Therefore, layering the public domain in this way on top of an HCO’s own pool of participants facilitates a steady flow of highly eligible, motivated, and willing participants into the study.

Engagement and Retention

A variety of participant engagement solutions can then be used to ensure that these participants stay in the study and remain compliant. Mobile devices are a user-friendly method for this purpose; an app can provide study information, medication instructions, and FAQs as well as push reminders to take medication and questionnaire completion. Mobile apps can also use geo-location to help the participant navigate to site visits and provide on-demand travel vouchers, immediate reimbursement, or just general travel assistance. This also removes the site burden of following up all participants, allowing time to be spent where needed to address issues or personally engage participants.

Controlling Risk

All of these tools create a better-informed, more efficient trial; however, not all risks can be eliminated. Therefore, an integrated method of controlling risk is needed, which can be accomplished through forecasting models and operational simulations.

Understanding the time and cost-related operational risks can be accomplished with a study recruitment model that incorporates “known” data, such as potential sites, their available patients, and cost data for centers and countries. For data that are initially “unknown,” such as activation time and screening ratios, ranges can be inputted. Using this model, test different site combinations and site activation strategies can be tested as early as possible, even during the planning stage. As data become “known” throughout the trial, “unknowns” can be replaced with these data to refine the model. These ongoing simulations allow us to understand the potential operational risks and implement effective mitigation as the trial is executed.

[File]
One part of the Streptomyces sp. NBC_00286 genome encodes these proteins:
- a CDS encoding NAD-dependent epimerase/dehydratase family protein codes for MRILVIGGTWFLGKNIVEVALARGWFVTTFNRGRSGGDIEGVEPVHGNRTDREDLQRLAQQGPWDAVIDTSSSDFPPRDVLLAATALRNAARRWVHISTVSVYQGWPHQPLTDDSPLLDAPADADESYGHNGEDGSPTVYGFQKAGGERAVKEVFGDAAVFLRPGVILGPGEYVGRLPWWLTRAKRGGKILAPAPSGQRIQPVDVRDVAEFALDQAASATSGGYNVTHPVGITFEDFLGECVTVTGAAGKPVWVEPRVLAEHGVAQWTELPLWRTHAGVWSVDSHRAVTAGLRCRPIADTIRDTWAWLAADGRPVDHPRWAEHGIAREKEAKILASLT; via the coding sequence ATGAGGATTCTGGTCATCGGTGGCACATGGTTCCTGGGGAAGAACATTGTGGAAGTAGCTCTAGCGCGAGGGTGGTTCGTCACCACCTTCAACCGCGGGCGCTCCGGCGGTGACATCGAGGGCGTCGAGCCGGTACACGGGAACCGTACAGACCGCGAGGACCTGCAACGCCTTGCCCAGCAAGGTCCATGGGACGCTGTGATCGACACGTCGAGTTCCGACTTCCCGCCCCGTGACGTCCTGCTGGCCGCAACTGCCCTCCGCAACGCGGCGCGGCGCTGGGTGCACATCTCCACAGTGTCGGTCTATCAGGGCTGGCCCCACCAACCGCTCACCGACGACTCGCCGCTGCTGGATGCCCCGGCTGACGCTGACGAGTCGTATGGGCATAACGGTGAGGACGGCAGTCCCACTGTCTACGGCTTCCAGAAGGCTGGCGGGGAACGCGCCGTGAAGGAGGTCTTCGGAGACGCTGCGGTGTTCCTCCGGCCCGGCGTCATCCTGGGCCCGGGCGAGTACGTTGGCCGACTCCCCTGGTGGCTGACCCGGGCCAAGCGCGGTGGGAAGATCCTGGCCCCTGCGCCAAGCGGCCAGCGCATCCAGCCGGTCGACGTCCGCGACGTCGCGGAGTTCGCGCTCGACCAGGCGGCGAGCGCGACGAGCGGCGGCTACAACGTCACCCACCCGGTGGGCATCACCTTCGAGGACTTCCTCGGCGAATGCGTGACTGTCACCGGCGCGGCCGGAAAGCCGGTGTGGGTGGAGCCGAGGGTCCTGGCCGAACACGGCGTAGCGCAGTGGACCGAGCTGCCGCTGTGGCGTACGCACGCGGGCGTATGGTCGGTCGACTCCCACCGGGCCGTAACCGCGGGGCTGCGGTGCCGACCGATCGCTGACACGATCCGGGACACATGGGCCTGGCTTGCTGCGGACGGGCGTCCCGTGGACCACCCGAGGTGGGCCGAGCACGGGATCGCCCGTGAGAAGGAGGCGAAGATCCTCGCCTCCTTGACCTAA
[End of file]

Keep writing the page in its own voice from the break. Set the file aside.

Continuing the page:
Benefits for Sponsors and CROs Alike

For sponsors, this data-driven approach utilizing real-time access at the source delivers efficiencies into the trial process. It provides a multi-faceted method of changing the way we conduct clinical trials: study design, site and recruitment feasibility, patient recruitment and engagement, and automatically capturing EHR data into the study database. 

From a CRO perspective, there is the opportunity for value to be embedded throughout the whole project lifecycle, from preparation, implementation, and execution. This value-added information complements the CRO’s experience and knowledge of particular geographies, therapeutic areas, and sponsors. It becomes possible to go beyond study-level feasibility to determine patient-level feasibility, which is becoming increasingly important. For implementation and execution, CROs can adjust plans based on operational modeling that supports monitoring of progress, forecasting, and early detection if the study is going off path.

Collaboration = “Power of We”

This type of integration between different organizations and expert groups allows clinical product development to be executed differently — and more efficiently.

The essential building blocks are real-world driven feasibility using appropriate data sources from a rich ecosystem of information, where EHR and claims data play a key role. Finding patients from multiple sources, including the HCO, provides a steady flow of well-informed, motivated, high-quality, study-matched patients. And engaging patients in a meaningful way during the implementation of the study drives compliance with procedures, adherence to treatment, and retention. Finally, applying advanced operational risk simulation in the preparation stage and during execution enables mitigation planning and activation. 

The “Power of We”: It’s strategic, collaborative, data-driven, patient-centric, and site-centric. Watch the on-demand webinar to learn more.